The Royal United Services Institute (RUSI) has published a report assessing the money laundering risks inherent in the market, questioning whether the burgeoning digital art craze has become a “new frontier” for money laundering.
“To start with, NFTs are most often purchased with cryptocurrencies on online marketplaces. Cryptocurrencies are routinely exploited for malicious means, such as obfuscating the source of criminal proceeds and, despite transactions being traceable, more sophisticated criminal actors use a variety of techniques to disrupt investigations by law enforcement,” the RUSI report reads.
RUSI also contends—as Decrypt has outlined previously—that NFTs can be exploited by money launderers in a similar way to the traditional art market.
“Criminal actors can hack into user accounts on NFT marketplaces and transfer NFTs to their own actions. After transferring the NFTs, the hacker can quickly sell the stolen token(s) and attempt to launder the proceeds,” RUSI said.
RUSI also claims the digital aspect of these tokens also creates room for “other novel risks.”
These include creators “hiding” information within the tokens, which, in theory, could be about software vulnerabilities. The NFT could then be used as “the transfer mechanism to share this information between two criminal parties.”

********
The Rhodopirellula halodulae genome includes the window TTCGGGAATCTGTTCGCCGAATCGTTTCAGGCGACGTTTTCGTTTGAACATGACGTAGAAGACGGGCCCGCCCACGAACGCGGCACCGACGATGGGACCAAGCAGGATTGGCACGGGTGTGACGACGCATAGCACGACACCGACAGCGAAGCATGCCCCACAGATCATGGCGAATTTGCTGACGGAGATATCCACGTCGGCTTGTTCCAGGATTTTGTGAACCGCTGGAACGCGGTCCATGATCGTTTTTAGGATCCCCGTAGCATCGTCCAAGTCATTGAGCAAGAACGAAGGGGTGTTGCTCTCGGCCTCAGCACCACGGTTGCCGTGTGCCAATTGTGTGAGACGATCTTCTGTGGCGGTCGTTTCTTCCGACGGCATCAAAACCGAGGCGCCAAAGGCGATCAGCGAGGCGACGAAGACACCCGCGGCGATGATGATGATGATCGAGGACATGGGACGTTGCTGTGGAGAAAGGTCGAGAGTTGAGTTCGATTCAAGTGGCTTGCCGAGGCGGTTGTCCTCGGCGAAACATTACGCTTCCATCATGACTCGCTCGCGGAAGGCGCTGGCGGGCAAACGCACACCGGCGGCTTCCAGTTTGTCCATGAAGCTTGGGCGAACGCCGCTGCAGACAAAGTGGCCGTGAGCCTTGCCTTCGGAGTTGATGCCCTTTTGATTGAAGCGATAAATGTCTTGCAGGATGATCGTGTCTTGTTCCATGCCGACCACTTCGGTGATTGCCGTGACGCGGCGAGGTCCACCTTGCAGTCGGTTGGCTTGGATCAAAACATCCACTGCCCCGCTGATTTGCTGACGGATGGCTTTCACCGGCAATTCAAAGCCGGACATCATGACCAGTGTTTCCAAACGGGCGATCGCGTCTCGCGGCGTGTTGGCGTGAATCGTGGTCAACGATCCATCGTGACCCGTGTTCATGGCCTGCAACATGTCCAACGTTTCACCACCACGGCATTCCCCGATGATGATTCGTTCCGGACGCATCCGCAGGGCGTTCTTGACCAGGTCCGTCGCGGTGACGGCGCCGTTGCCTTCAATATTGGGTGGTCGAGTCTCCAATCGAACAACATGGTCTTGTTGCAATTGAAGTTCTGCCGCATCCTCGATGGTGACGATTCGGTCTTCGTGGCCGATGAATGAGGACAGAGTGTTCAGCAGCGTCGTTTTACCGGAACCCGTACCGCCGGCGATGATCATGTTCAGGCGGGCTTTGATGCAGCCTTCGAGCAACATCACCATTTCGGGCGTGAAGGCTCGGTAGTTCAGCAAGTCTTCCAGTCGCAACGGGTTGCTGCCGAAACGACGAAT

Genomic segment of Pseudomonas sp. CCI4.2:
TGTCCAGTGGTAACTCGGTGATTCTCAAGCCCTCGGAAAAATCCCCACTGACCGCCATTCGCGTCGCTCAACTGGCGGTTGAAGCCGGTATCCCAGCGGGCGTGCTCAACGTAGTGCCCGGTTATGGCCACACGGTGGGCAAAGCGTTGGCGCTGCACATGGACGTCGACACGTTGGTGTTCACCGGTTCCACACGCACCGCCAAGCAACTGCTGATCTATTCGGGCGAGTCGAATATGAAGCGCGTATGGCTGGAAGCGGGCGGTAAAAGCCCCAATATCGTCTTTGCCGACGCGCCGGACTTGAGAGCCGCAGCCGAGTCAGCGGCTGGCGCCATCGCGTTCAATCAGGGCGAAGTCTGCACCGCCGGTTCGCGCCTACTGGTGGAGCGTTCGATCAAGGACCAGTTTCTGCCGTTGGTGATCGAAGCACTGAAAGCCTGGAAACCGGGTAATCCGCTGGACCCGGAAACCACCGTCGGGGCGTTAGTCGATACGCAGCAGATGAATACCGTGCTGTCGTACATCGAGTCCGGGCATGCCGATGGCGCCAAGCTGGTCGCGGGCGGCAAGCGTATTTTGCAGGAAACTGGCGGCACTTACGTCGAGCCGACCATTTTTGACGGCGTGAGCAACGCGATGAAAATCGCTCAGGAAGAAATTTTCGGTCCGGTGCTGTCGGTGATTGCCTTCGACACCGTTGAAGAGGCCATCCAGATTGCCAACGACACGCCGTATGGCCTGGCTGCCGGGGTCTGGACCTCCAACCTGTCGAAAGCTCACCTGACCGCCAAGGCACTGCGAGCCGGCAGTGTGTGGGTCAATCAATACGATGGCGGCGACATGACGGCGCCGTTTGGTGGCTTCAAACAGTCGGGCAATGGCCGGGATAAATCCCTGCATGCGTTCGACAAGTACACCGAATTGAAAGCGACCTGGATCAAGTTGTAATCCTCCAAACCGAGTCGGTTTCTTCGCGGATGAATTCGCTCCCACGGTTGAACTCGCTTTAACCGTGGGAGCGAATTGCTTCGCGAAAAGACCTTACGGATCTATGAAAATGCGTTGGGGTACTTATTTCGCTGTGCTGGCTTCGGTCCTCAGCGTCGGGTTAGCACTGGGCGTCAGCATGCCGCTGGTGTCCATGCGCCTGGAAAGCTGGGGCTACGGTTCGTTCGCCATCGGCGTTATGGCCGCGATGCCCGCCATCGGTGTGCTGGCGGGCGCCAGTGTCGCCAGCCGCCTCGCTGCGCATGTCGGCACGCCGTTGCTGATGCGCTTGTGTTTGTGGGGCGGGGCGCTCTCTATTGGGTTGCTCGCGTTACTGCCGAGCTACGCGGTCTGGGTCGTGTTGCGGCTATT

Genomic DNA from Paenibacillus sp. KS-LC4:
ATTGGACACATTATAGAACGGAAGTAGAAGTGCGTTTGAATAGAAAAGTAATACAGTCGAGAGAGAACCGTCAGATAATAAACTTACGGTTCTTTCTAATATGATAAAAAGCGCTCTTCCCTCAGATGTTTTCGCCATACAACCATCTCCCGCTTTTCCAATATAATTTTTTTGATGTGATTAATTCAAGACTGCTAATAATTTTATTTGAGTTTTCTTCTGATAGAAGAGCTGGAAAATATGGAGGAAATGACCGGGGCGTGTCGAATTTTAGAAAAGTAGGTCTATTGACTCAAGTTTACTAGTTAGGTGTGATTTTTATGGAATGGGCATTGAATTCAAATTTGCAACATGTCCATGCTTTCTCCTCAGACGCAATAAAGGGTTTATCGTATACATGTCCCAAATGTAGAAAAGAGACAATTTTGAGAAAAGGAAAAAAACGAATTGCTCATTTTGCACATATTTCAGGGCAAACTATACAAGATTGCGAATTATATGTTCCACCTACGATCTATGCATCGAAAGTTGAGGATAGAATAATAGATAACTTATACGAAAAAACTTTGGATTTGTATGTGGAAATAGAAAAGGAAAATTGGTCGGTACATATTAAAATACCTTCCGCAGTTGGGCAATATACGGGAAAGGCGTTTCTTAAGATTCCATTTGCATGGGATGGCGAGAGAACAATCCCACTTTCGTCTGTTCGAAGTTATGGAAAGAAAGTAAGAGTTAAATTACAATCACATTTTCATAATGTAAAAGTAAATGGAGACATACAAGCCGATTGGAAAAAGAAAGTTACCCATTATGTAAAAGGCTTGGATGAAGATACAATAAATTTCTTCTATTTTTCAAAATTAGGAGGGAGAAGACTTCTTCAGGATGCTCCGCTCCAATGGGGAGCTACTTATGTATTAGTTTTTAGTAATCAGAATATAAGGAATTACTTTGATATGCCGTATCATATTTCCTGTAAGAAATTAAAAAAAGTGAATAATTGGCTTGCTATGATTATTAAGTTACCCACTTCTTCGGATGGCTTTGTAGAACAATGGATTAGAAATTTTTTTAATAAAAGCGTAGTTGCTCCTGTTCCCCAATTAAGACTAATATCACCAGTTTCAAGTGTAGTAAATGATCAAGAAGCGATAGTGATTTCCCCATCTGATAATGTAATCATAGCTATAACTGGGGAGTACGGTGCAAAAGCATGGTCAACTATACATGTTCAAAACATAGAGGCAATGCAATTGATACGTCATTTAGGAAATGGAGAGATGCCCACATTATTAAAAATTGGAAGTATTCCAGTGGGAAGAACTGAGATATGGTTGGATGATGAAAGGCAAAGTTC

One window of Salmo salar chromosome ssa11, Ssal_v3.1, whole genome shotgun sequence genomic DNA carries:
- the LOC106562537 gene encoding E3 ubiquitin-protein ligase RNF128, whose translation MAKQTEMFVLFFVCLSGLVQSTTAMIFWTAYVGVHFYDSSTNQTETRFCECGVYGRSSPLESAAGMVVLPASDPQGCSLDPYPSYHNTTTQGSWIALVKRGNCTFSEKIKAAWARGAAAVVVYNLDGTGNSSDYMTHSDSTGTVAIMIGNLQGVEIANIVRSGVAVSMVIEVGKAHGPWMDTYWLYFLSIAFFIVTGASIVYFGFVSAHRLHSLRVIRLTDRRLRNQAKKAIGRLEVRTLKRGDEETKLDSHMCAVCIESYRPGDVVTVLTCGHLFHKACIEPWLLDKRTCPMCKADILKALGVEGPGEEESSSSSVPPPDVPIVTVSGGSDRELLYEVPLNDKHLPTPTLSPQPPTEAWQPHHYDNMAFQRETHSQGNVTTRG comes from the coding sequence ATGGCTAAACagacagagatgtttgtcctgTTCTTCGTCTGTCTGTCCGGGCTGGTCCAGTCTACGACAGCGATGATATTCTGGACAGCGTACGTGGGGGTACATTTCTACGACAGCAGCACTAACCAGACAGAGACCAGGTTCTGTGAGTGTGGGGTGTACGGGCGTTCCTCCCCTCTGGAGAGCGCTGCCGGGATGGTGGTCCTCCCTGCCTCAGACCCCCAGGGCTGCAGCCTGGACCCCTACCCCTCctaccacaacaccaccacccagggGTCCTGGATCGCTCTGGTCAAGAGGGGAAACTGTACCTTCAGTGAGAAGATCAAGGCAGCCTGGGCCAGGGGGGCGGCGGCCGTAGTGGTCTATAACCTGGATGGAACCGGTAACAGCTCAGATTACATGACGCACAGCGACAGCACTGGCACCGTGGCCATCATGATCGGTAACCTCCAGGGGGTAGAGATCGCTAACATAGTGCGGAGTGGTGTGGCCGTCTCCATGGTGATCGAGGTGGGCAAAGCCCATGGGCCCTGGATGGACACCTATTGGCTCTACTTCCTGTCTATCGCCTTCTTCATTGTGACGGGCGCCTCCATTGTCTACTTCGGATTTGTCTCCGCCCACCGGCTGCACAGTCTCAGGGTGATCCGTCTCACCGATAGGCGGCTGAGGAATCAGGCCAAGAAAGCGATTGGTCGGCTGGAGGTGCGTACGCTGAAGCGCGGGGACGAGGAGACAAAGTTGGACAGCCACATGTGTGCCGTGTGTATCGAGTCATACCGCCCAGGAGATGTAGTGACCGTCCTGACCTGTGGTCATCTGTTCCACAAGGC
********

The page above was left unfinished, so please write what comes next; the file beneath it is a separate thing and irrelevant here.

Tackling NFT laundering
RUSI suggests that the regulatory framework applied to cryptocurrencies at the point of exchange “can be applied” to online auction houses for NFTs.
“A baseline needs to be set for companies that want to focus on the NFT Industry. A system of ‘know your customer’ (KYC) policies and ongoing monitoring, similar to those used in the traditional art market and in compliant cryptocurrency exchanges, needs to be implemented,” the RUSI article says.
The British think tank also suggests the creation of a registry of stolen or fraudulent NFTs, which mimics the Art Loss Register in the traditional art world.
What’s more, RUSI is not the only British organization aware of the money laundering risks associated with these kinds of tokens.
Earlier this year, a spokesperson for the London Metropolitan Police’s Arts and Antiques Unit told Decrypt they were “very much aware” of these risks, and that blockchain technology “allows ultimate beneficial owners to conceal their identity,” the spokesperson said.